|Revenue assurance for new generation services
|President, CEO & Co-Founder
Alon Aginsky is the President, CEO & Co-Founder of cVidya Networks. Prior to cVidya, Mr Aginsky served as Vice President of Business Development and Business Alliances at C. Mer Industries and as Vice President of Sales and Marketing at Mer Telemanagement Solutions responsible for global marketing and sales efforts. Mr Aginsky holds a BA in Business Administration from New York Technology University.
Operators expect the new 3G services, such as data, multimedia, IPTV and the like will drive new revenue streams and raise their ARPU, average revenue per user. The operators’ billing systems, however, are often not up to the job and revenues for services rendered are lost – not to fraud, but because they were never billed. Revenue assurance uses sophisticated systems that control the services rendered and guarantee they are properly registered by the operators’ internal systems and billed appropriately.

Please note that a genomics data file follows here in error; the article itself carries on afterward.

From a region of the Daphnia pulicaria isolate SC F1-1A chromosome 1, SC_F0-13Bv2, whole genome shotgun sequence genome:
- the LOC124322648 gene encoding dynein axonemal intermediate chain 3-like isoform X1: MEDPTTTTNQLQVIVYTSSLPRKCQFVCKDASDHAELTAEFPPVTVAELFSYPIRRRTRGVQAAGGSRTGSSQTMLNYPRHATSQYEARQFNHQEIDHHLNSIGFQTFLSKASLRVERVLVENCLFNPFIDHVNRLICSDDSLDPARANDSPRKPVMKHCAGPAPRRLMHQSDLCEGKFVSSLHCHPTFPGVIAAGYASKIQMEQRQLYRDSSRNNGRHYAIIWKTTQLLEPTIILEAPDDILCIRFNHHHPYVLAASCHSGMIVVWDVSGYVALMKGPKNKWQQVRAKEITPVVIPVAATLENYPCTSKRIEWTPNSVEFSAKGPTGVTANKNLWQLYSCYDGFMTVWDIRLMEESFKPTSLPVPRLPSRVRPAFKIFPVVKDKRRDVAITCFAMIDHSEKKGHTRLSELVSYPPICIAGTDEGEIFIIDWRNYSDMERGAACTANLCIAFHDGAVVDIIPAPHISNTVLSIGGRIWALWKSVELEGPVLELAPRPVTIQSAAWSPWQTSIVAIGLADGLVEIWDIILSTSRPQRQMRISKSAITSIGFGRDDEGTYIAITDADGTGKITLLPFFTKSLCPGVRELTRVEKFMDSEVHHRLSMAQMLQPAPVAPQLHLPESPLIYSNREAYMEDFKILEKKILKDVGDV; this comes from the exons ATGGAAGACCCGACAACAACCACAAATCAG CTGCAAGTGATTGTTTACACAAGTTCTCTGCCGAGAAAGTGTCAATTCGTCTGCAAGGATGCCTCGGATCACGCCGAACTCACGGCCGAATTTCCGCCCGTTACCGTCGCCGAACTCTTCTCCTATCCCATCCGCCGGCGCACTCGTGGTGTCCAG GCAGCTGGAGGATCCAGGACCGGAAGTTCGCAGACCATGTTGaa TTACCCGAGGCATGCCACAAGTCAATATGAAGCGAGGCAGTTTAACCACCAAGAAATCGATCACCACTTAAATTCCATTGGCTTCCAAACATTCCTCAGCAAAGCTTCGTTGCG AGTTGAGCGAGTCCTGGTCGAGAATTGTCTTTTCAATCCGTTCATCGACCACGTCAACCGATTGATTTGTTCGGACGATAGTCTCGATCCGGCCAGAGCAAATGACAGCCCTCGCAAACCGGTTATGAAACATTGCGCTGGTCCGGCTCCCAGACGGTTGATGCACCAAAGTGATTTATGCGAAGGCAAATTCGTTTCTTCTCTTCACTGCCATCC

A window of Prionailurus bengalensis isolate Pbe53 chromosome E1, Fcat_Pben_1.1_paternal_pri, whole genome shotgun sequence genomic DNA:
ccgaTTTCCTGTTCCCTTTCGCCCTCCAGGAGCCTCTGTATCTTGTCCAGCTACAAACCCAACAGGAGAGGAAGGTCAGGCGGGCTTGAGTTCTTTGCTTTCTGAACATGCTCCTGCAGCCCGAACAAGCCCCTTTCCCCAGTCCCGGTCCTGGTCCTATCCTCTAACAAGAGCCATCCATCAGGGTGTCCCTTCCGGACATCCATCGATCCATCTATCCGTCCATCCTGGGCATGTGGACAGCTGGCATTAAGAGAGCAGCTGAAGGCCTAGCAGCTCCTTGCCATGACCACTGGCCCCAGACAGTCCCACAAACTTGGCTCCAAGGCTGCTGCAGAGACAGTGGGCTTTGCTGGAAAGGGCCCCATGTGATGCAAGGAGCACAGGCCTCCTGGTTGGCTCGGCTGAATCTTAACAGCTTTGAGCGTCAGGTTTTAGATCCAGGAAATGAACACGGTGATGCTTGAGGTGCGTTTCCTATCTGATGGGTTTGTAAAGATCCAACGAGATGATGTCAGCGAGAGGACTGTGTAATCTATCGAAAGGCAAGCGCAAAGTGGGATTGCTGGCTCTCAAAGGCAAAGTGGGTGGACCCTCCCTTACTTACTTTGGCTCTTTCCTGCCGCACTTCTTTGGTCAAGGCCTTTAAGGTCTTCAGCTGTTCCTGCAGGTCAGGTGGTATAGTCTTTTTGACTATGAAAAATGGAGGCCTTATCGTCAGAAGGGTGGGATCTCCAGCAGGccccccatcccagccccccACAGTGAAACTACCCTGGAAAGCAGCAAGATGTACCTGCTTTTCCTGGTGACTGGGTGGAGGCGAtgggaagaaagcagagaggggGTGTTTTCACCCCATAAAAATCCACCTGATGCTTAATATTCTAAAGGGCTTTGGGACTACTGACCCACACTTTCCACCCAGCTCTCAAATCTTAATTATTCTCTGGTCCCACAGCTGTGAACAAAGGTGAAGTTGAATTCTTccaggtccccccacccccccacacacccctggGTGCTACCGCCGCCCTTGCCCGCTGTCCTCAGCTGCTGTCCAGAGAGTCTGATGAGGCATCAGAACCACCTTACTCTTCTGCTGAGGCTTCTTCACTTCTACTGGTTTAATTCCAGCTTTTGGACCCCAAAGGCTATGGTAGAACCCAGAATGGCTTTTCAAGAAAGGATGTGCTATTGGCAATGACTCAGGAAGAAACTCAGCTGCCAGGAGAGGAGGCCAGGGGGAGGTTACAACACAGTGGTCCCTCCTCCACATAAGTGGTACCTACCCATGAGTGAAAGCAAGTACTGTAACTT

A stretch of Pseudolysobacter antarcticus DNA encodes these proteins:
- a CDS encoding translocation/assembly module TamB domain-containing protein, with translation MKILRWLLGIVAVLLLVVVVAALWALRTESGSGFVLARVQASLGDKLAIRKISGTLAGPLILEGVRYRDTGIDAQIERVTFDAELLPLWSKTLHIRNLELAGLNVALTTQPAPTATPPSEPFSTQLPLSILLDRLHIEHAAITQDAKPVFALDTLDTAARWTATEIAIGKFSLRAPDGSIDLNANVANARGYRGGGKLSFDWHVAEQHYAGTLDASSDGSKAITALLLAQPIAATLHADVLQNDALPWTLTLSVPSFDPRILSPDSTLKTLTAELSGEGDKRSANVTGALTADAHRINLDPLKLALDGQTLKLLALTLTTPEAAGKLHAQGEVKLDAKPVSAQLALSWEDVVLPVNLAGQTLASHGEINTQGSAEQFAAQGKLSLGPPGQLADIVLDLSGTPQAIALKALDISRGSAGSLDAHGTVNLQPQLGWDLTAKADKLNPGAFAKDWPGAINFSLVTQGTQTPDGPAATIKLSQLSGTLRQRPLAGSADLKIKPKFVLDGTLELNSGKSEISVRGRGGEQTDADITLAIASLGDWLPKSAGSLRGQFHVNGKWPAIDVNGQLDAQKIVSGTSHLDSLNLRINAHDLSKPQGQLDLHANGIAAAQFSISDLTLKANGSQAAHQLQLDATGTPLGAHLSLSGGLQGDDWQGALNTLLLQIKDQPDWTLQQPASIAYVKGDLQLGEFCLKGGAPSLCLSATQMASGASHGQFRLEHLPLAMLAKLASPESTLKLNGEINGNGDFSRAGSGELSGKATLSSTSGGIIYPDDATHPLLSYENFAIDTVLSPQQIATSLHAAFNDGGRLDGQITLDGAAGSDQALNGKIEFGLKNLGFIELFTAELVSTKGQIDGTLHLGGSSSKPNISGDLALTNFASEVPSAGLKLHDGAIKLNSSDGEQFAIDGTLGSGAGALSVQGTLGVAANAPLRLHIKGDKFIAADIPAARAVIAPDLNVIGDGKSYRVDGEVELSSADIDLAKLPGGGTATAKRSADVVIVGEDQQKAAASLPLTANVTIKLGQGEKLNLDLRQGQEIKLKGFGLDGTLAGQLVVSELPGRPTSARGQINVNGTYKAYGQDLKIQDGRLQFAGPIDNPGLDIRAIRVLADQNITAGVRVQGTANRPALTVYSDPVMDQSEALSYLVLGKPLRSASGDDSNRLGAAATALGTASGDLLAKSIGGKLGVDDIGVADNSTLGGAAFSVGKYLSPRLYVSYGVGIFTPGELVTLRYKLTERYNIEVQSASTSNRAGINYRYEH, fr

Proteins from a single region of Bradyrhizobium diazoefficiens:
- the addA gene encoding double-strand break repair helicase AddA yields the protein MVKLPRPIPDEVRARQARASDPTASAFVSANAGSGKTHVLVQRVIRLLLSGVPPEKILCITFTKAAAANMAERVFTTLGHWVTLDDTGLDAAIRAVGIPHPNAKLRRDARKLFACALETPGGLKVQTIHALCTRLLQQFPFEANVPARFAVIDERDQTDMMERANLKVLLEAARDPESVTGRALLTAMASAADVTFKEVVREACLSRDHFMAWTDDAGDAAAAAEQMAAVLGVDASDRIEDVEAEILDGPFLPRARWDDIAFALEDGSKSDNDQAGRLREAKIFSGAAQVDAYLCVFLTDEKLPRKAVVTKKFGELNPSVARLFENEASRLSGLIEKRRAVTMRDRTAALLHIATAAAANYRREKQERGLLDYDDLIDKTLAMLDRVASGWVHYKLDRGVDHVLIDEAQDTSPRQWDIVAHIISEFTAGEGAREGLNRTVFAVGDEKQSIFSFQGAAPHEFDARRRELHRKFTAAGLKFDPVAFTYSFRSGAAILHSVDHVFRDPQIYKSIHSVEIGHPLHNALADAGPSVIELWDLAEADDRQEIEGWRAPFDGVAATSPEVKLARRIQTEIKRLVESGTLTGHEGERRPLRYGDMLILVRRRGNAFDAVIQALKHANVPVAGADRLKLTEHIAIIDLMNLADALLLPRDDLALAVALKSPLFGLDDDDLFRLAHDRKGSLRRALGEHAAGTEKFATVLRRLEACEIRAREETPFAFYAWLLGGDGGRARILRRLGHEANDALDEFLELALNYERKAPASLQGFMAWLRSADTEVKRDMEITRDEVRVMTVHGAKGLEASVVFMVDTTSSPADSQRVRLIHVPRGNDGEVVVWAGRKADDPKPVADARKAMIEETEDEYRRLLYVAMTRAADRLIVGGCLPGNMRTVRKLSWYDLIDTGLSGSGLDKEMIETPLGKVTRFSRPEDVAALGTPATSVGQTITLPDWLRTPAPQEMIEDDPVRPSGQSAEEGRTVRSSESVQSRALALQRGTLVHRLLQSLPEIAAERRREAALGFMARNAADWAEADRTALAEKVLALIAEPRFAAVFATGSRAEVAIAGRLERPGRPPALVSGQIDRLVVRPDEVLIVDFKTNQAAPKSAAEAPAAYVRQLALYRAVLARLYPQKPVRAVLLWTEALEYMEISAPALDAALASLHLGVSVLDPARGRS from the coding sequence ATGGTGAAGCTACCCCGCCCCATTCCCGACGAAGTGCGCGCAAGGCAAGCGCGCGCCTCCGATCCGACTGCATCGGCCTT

The telecom revenue assurance industry began its evolution in the mid 1990s. Since then, communication services, both fixed and mobile, have become a commodity. Operators have been investing in new and expensive technologies to create more sources of revenue, improve their ARPUs, average revenue per user, and overcome the competition in the heavily saturated marketplace. Infrastructure, customer acquisition and retention costs each got higher and higher, however, and income never did reach their optimistic expectations. The operators, looking for ways to improve their cash flows, began to examine their processes and data to find where revenue leaks were occurring. The introduction of DSL based Internet access provides a good example of revenue leakage and the attempts to control it. The technology delivered value to the customer, so demand for the new service grew very quickly. It looked like a promising additional source of revenues and, although the technology was not the best basis for creative new pricing schemes, it looked like it could become a major revenue source for operators; despite the considerable initial investment, DSL had a relatively low total cost of ownership. The reality, as it became evident within the first few years of providing the DSL service, was that a lot of the expected revenue did not find its way into the books, or the banks, of the companies. This was due to many reasons. Some of the customers were billed incorrectly and some of them were not billed at all for the services they used. Another example of leakage was the emergence of value-added cellular services. The mobile operators created a great number of pricing plans to attract customers. These plans, however, had inherited a series of complex terms and interdependencies that made administering them more complicated and, at times, confusing. Thorough studies showed that these and other phenomena did not result primarily from the malicious intent of customers or internal stakeholders, but rather owed their occurrence to the lack of data, system and process integrity. Given the effort and resources invested to win market share and provide services at a competitive quality level, operators had few resources left, initially, to use for developing their revenue control systems. Hence, the new services were provided before the required support systems implementation and the necessary adjustments could take place. There were many instances when customers were ‘forgotten’ on a free-trial period and kept getting the service for free, or customers who used higher bandwidth than they paid for, and caused the operator to lose revenues. In many cases, the revenue losses were as high as 12 per cent of the overall DSL related revenues. The losses found in the case of the complex pricing schemes were mostly the result of mistakenly associating customers with the wrong price plan. New generation services Nowadays, we are witnessing the growth of new service types, relying on the even broader bandwidth capacity of fixed (VDSL, very high-speed digital subscriber line) and mobile (UMTS, Universal Mobile Telecommunications System) communication infrastructure. These services create new ways of content and service consumption, but the resulting revenue chains are longer and more complex then before and present new operational challenges. Two technologies stand out among these new types of services. One is IPTV and the other is IMS, the IP Multimedia Subsystem. Both of them rely on a high bandwidth IP infrastructure and call for common platforms that consolidate a wide range of services. Examples of this new generation of services include video broadcast, video-on-demand, video conferencing, synchronization and geography shift (access to data and services from virtually any location) among others. However, the greater the variety of services, and the longer and more complex the value chains, the greater the risk that revenue leakage will occur. Types of revenue assurance The traditional network-to-bill revenue assurance systems used to be limited to tracking the service usage records to make sure that customers are billed for the entire billable time consumption reported by the network. These revenue assurance practices work quite well for traditional voice, and some value-added, services. However, in the case of data services, where a considerable portion of the revenues are based upon subscription and consumption by units (eg files/messages/etc) rather than by time, the network-to-bill, usage-based revenue assurance is not enough. The approach of the operators to billing for data services requires looking for revenue leakage cases in places other than the network-to-bill trail of records. These places, where revenue leakage can be found, are mainly in the data and process consistency – or lack of such – across the operator’s support systems domain. Detection of revenue leakage here requires evidence that a service was provisioned and is being used by the customer; such information is available through provisioning and the network management systems. Confirmation that a service provided to a subscriber was not registered in the customer’s profile in the CRM, or the billing systems, is the best indication that a customer is not being billed for the services he or she consumes. This approach to revenue assurance is called ‘configuration reconciliation’. Revenue assurance and next generation services Next generation services are still in a very early stage of their life cycle. Operators are not yet confident about the business cases for these services, and most of them do not yet fully comprehend the investments needed, and the technology changes required, to enable these new services. Having said that, revenue assurance techniques can help reduce the risks inherent in deploying and using new technologies and, thereby, facilitate the marketing of these new services. As an example of how it works, let us consider the case in which the operator wishes to deploy a new service such as video conferencing between PCs and cellular phones. Revenue assurance techniques, used as early as the service planning and pricing stages, provide additional safety. At that time, the revenue assurance team can model the price plan in the rating and billing module of the revenue assurance system, and run test scenarios to verify the integrity of the pricing scheme, so that no case remains unhandled. Then, whenever a customer subscribes to the service, the revenue assurance systems perform a check on the integrity and alignment of the customer details registered in the various systems involved. This method detects and corrects discrepancies even before the customer has begun to use the services. New generation fixed and mobile communication services promise to increase the ARPU, but the telecom industry has learnt the hard way that failure to guarantee data integrity costs a lot of money through revenue leakage. This revenue leakage can offset the increase in ARPU and may be a source of frustration to the operators. With these new services, revenue assurance is not just a ‘nice to have’ option. Revenue assurance is a ‘must have’ system that permits operators to derive profits from the generation of new services.